Written by Devon Boen
An individual living below the poverty line in America earns $11,490 a year, before taxes, at the upper limit. That amount shifts upward with the number of family members in a household, but offers a similar quality of life. Nearly half of the people on the Fort Peck Indian Reservation live within these economic bounds and a smaller percentage live in extreme poverty.
However, the local problem isn't really local. Indian reservations are home to some of America's 1 percent. Not the ultra-rich, ultra-visible 1 percent who have been the focal point of the Occupy Wall Street Movement the past two years, but the group sitting in the most desolate spot on the economic spectrum, the poorest 1 percent of Americans.
The Fort Peck Indian Reservation isn't immune to that economic reality and the struggle is palpable. Whether it presents itself as a person begging for change outside local businesses or a family living in dilapidated housing, it is an everyday occurrence that contributes to the identity of the area. It’s visible to the average eye without even knowing the true reality of the poverty level.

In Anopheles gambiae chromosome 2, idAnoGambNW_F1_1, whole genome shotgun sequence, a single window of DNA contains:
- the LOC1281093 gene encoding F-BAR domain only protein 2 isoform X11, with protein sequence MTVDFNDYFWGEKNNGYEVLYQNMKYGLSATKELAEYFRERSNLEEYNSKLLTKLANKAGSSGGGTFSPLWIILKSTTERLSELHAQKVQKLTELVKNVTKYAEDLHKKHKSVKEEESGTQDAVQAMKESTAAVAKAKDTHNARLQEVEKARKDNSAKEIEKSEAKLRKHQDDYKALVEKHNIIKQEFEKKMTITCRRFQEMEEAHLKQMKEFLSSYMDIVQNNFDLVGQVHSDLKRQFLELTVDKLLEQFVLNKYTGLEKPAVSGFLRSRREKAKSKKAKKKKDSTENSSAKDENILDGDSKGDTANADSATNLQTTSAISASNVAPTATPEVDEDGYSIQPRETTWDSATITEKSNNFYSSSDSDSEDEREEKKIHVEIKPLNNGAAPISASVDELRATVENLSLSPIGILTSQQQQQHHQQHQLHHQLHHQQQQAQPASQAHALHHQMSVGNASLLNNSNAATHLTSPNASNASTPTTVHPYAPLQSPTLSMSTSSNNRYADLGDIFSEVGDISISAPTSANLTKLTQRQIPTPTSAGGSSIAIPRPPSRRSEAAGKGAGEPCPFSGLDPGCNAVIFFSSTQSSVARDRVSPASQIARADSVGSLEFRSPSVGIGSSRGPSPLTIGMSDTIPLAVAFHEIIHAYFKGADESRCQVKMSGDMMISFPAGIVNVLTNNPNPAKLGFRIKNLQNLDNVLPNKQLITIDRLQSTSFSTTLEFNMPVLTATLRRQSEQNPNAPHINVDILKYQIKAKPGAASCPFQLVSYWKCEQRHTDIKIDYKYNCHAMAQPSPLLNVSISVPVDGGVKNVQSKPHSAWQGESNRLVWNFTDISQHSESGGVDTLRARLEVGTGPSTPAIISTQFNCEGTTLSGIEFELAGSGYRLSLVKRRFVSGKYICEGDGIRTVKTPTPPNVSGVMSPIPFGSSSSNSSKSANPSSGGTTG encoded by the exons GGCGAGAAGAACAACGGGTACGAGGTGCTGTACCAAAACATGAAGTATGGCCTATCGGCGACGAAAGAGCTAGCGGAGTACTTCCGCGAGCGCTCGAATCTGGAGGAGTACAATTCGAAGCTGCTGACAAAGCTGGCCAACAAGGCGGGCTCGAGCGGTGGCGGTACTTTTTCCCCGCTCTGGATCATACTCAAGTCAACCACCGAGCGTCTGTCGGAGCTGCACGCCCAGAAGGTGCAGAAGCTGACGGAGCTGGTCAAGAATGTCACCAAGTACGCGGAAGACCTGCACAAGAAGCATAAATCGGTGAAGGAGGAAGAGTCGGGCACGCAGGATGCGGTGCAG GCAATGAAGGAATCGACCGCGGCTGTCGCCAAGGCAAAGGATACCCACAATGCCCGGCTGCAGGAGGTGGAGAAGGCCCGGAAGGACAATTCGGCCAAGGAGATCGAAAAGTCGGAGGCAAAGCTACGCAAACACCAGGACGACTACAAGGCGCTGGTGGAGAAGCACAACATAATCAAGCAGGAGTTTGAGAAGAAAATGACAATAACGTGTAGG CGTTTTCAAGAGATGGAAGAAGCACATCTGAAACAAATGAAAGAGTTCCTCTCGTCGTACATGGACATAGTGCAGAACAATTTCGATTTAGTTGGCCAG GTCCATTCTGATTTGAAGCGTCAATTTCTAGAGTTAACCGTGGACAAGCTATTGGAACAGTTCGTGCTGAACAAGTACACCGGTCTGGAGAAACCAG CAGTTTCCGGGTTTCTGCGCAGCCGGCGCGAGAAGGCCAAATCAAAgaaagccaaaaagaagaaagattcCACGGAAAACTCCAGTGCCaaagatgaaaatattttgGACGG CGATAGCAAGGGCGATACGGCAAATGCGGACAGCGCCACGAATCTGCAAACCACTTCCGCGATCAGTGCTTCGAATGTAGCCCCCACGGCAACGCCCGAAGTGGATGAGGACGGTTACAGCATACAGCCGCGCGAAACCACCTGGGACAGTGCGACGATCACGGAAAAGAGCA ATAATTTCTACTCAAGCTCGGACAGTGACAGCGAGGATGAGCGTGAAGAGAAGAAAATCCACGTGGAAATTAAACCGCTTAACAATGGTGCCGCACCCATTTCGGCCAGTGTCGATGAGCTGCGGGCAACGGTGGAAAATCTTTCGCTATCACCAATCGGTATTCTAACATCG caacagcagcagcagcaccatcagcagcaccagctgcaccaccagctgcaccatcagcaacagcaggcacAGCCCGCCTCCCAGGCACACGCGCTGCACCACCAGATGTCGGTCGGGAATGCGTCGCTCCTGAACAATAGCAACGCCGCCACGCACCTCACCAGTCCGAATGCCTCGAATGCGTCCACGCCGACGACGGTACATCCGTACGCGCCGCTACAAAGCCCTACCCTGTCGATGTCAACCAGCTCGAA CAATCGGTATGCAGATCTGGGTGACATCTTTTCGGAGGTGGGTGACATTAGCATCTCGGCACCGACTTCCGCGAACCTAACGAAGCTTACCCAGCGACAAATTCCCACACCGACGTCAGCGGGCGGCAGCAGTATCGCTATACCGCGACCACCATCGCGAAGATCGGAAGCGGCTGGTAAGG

Statistics can fill in the blind spots. According to the 2008 American Indian Health Profile, the Fort Peck Indian Reservation had an overall poverty rate of 45 percent and a startling rate of 50 percent for people younger than 18. Montana’s rate was 13 percent overall and 17 percent for the under 18 crowd.
The margin of difference was equally large regarding unemployment. According to a 2008 study by the Montana Research and Analysis Bureau, the Fort Peck Reservation had an unemployment rate of 55 percent. Montana’s most recent unemployment rate was 5.7 percent. The median household income for the reservation was $18,500, less than half of Montana’s $40,627 average. Roosevelt County, which encompasses a large portion of the reservation, is one of the 100 poorest counties in the United States with a per-capita income of $11,347.
A few months ago, the Wolf Point City Council was chastised by some community members for a proposal to remove the picnic tables from Triangle Park along U.S. Hwy. 2. Some said it denied upstanding citizens a park while others said it glossed over the issue. But what issue? The council said the problem was the vagrancy, begging and public intoxication being ever-present in the Triangle Park area, but the park is really just a stage for the root of the problem. A part of that root is undoubtedly poverty.
Whether or not removing the tables would have made a positive impact is an unanswerable question, but, if nothing else, the controversy spurred some conversation over the larger communal problems, which is the starting point for any real type of reform.
It easy to read a few numbers off a census, but it is another to understand the ramifications of debilitating poverty not only in the local area, but in any location. The effects are often universal and repetitive. Poverty has been linked to poor health, criminal activity, mental illness and addiction.